engineering experiment as much as an immersive experience... While we were
seeking connection and community we were also helping to build a culture.

A People's History of Computing in the United States, Joy Lisi Rankin

Say what you will about the community of programmers at large, and certainly, there is
plenty to say. Plenty. But it exists. It brings us together on GitHub and Glitch and
Codepen. On Dev.to, on Twiter, and on Medium. On StackOverflow, on message boards, and
at meetups. Surely this question cannot be approached without a nod to the community
of developers that came before me and will exist after me. Making things is great.
Sharing the things you've made is better.

I think it's inherently human to need recognition of that thing you just did. I
think without a feedback loop the drive to get better (not to mention the
ability to) would be lost.

Armed with an expanded idea of what the Joy of this craft is, I called my friend.
Excited I laid out that the thrill of having created a thing + the ability and drive
to share it, I had answered the question I had sought to (several months ago, at this
point). I thought for sure that this would resonate with her. I thought I'd cracked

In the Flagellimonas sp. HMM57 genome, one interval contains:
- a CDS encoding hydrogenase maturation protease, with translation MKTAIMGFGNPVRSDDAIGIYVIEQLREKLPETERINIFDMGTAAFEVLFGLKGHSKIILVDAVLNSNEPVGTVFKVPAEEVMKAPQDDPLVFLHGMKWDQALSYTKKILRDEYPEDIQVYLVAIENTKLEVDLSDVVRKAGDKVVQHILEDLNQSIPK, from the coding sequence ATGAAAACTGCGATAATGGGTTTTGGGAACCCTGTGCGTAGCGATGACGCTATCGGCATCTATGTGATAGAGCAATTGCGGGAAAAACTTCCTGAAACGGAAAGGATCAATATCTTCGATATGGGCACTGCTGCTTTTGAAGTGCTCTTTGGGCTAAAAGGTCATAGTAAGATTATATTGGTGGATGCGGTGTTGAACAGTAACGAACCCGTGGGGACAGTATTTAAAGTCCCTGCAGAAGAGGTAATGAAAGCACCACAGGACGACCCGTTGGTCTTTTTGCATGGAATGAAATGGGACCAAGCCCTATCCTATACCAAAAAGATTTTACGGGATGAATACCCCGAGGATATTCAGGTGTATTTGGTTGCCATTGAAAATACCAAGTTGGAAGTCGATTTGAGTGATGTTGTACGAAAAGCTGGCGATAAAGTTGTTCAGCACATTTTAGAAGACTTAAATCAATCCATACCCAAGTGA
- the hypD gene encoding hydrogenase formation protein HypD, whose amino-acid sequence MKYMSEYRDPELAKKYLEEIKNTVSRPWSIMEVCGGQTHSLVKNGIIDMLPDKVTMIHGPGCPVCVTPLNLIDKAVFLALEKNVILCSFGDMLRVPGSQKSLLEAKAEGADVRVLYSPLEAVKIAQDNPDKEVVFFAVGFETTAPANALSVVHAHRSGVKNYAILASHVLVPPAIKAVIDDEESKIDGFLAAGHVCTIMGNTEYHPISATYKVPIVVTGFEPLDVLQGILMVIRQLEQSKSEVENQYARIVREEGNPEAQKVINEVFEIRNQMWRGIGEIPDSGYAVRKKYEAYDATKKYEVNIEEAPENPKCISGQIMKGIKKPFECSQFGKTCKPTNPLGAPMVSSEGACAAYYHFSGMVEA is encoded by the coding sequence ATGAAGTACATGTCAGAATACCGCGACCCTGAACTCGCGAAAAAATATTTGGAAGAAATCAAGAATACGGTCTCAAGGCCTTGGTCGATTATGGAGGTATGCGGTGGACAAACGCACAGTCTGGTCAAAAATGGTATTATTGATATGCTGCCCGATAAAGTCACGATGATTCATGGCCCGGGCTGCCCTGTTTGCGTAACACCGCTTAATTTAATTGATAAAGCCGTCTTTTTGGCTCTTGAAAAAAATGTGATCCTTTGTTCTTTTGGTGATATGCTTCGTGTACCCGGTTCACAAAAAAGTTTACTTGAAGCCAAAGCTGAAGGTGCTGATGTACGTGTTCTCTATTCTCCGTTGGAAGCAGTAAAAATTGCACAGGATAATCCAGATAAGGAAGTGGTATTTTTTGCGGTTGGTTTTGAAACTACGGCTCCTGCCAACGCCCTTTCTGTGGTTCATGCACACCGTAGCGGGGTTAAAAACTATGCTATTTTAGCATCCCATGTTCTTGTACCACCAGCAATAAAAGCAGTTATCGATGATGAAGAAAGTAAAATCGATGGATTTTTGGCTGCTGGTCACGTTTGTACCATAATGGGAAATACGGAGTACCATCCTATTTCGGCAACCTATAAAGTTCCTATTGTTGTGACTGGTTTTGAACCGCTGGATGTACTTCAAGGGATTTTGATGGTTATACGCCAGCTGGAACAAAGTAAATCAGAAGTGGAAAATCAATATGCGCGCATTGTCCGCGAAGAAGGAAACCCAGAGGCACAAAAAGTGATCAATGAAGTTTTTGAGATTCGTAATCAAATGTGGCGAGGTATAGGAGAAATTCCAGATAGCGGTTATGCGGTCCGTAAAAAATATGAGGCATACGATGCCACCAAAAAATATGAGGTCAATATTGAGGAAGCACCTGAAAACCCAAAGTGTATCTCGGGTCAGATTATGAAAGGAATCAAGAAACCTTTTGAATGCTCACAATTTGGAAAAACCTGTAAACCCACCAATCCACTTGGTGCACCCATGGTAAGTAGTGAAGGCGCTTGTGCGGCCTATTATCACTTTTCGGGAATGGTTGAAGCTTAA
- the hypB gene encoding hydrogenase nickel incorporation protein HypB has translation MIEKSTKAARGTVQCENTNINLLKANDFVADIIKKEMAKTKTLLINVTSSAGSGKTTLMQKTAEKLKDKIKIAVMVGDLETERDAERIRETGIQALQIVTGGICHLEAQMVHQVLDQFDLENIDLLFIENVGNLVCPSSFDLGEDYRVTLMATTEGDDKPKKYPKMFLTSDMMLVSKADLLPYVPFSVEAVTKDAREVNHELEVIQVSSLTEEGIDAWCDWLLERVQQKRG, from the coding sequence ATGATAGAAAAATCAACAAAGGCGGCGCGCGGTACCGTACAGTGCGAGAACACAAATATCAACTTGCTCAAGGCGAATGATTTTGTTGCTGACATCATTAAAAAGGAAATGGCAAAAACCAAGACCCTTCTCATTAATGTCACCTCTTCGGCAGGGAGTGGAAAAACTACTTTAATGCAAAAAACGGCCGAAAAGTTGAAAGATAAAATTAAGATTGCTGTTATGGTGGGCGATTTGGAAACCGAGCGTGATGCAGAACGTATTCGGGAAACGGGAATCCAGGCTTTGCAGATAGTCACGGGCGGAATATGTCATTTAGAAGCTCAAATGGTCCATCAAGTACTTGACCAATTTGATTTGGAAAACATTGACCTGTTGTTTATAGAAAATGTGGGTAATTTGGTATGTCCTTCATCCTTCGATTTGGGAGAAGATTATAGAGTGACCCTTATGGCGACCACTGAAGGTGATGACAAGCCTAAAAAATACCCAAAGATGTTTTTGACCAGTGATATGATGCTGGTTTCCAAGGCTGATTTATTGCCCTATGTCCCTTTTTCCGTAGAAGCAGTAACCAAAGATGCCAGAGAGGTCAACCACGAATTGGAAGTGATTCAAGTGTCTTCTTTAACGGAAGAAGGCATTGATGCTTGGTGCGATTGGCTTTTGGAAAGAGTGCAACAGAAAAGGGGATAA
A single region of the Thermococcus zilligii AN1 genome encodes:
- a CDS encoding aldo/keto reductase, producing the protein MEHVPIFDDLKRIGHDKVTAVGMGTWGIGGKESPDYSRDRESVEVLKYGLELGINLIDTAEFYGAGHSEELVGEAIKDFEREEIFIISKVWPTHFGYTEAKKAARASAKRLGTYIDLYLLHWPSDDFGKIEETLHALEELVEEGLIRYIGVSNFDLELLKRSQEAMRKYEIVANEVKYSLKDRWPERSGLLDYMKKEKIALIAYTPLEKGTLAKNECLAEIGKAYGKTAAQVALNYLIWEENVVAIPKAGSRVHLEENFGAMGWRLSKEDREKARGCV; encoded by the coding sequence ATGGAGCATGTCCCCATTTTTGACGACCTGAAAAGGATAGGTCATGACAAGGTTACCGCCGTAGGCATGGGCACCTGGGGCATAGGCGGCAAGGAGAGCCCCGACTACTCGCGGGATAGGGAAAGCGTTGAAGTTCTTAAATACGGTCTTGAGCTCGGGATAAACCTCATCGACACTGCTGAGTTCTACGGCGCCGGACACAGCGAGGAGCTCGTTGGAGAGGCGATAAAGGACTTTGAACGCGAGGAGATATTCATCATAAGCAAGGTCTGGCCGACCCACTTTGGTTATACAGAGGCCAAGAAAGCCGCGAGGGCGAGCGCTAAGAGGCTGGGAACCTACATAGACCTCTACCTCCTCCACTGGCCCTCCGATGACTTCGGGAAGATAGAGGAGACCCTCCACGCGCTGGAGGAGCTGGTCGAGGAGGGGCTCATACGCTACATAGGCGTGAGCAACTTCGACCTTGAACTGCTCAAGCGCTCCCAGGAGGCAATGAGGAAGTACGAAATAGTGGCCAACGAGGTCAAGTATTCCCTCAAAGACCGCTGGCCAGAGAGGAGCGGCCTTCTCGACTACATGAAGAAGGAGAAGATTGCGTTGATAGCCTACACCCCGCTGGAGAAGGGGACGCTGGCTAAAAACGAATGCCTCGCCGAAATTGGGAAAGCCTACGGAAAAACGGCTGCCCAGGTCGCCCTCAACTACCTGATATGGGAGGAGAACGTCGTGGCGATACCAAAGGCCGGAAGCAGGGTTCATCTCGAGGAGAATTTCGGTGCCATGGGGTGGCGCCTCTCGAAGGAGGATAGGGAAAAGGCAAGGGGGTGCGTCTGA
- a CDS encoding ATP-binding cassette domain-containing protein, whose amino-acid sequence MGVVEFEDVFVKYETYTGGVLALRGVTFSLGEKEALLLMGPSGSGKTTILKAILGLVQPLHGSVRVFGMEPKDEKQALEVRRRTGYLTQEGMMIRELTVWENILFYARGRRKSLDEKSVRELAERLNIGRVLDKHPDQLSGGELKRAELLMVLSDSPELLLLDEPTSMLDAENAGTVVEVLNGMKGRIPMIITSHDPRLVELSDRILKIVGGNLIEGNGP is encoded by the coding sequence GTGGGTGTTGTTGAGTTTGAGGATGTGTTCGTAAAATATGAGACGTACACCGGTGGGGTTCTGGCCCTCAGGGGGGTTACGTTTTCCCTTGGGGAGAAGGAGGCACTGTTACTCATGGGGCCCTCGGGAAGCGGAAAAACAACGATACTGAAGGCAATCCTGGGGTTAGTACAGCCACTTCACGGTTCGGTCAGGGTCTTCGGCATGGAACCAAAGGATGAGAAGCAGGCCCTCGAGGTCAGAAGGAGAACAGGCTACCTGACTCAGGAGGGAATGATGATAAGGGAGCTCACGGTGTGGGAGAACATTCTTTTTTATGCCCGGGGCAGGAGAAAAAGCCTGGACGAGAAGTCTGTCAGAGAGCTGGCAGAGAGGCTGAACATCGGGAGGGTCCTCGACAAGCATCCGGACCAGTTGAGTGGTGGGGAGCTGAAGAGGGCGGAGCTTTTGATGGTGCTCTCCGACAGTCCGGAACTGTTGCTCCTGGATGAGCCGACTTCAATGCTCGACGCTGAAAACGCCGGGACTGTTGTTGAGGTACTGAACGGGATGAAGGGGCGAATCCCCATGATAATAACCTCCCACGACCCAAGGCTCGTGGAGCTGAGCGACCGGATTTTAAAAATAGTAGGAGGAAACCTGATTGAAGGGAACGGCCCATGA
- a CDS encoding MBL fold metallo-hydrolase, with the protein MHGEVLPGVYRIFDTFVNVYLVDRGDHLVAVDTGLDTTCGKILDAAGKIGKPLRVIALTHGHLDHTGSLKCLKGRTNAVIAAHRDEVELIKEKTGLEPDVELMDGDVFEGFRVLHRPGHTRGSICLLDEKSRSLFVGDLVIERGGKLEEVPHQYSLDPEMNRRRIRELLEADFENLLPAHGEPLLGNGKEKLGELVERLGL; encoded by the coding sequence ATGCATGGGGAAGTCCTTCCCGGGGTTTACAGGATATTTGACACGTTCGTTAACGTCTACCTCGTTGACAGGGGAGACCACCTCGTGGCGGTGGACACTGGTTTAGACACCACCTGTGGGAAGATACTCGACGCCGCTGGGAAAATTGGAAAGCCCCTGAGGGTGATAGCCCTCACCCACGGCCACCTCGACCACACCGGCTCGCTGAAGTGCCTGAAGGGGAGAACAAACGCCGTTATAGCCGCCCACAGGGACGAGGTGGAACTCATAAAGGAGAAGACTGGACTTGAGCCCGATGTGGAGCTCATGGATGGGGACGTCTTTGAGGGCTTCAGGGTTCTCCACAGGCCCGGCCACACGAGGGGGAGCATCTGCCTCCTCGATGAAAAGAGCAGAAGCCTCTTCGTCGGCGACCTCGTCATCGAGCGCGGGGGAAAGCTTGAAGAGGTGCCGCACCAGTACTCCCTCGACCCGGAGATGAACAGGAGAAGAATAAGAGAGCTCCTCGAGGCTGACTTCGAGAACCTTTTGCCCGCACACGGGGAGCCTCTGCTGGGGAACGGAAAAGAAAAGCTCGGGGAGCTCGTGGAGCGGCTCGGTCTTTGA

it.

Annnd,

Yeah, that's gonna be a no from me, dawg

At this point a gave up. I considered the idea that she didn't like programming. I
considered that maybe I didn't like programming. Maybe no one likes programming.
Or maybe it was folly trying to describe why someone likes anything.

Then, on the recommendation of @jessfraz, I read The Soul of a New Machine (Her
thoughts here)

And out of all of the cool thoughts this read stirs up one really stuck with me.
Kidder invokes the game of pinball as an analogy for the craft of building a
machine.

The bigger game was "pinball."
... "You win one game, you get to play another. You win with this
[project], you get to build the next." Pinball was what counted. ...
"I said, 'I will do this, I want to do it. I recognize from the beginning
that it's gonna be a tough job. I'll have to work hard, and if we do a
good job, we get to do it again.'"

— The Soul of a New Machine, Tracy Kidder

The reason this resonates with me as much as it does is as mysterious as to what
essential part of Software I find so compelling. But something about the idea of
playing a game for no other reward than to get to play again is beautiful in its
simplicity. I program, and I study, and I learn so that when the day is done I
get to do it all again.

It's the act of making, it's the ups and downs, it's the draw of a community, and
it's the simple pleasure of pulling the plunger again. These are what keep me
coming back.

I didn't ask again if this new idea made it her answer, but I suspect not. My
answer is just that. My answer. What's yours?

Discussion (2)

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Brian Barbour

This is beautifully put. I have been trying to focus less on all these lofty goals I have as a programmer. Instead, focus on the craft, the joy of simply writing about code and thinking through problems. That alone is invaluable, that alone is the true essence of what I get to do for a living.

I am trying to simply find joy in the process. Or in your analogy--in the game of pinball.